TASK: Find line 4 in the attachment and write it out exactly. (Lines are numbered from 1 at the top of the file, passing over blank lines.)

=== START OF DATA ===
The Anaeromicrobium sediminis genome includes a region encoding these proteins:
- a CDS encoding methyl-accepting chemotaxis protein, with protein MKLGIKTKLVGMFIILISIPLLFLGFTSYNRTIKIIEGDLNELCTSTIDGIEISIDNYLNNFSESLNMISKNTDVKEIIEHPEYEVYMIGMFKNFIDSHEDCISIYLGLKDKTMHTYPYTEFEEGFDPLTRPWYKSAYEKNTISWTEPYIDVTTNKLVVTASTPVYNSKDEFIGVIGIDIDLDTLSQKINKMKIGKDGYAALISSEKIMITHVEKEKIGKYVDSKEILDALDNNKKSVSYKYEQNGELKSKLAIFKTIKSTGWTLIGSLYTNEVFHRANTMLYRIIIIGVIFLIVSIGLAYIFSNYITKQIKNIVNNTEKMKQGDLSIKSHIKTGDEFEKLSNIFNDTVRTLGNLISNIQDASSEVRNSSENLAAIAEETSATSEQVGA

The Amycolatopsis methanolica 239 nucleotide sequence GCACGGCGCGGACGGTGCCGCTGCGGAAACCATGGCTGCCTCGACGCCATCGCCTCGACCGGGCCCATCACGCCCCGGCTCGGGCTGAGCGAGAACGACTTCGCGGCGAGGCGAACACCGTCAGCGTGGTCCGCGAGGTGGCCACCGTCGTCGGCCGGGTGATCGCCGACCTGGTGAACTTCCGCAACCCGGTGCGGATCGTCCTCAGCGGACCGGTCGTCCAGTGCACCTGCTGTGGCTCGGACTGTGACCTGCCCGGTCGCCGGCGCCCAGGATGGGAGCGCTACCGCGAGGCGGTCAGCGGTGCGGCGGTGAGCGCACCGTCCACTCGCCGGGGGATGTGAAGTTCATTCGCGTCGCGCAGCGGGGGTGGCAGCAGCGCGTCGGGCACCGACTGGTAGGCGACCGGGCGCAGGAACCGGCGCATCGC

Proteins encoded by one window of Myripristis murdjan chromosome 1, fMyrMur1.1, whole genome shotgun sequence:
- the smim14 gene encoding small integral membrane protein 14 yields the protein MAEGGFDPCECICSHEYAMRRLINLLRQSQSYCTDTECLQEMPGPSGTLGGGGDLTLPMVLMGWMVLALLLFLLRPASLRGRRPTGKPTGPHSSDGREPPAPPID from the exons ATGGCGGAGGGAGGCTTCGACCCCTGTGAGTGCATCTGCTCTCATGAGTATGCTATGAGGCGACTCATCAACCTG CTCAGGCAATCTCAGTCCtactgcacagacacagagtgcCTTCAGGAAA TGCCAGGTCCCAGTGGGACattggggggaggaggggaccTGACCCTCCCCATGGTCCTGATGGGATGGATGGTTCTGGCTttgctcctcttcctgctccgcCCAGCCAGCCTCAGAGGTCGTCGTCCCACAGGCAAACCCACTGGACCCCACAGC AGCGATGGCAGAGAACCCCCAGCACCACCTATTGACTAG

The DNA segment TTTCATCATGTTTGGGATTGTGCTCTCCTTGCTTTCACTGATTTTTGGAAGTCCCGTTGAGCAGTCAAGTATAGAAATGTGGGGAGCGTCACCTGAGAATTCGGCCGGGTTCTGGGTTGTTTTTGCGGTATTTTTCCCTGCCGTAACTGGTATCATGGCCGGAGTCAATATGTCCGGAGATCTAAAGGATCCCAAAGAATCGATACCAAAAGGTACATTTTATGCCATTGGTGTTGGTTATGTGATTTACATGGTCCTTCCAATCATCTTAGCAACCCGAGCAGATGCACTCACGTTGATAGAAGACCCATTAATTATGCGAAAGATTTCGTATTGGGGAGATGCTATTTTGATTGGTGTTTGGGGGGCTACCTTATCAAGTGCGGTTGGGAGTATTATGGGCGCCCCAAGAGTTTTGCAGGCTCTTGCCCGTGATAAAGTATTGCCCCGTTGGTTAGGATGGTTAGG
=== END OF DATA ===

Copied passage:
Proteins encoded by one window of Myripristis murdjan chromosome 1, fMyrMur1.1, whole genome shotgun sequence: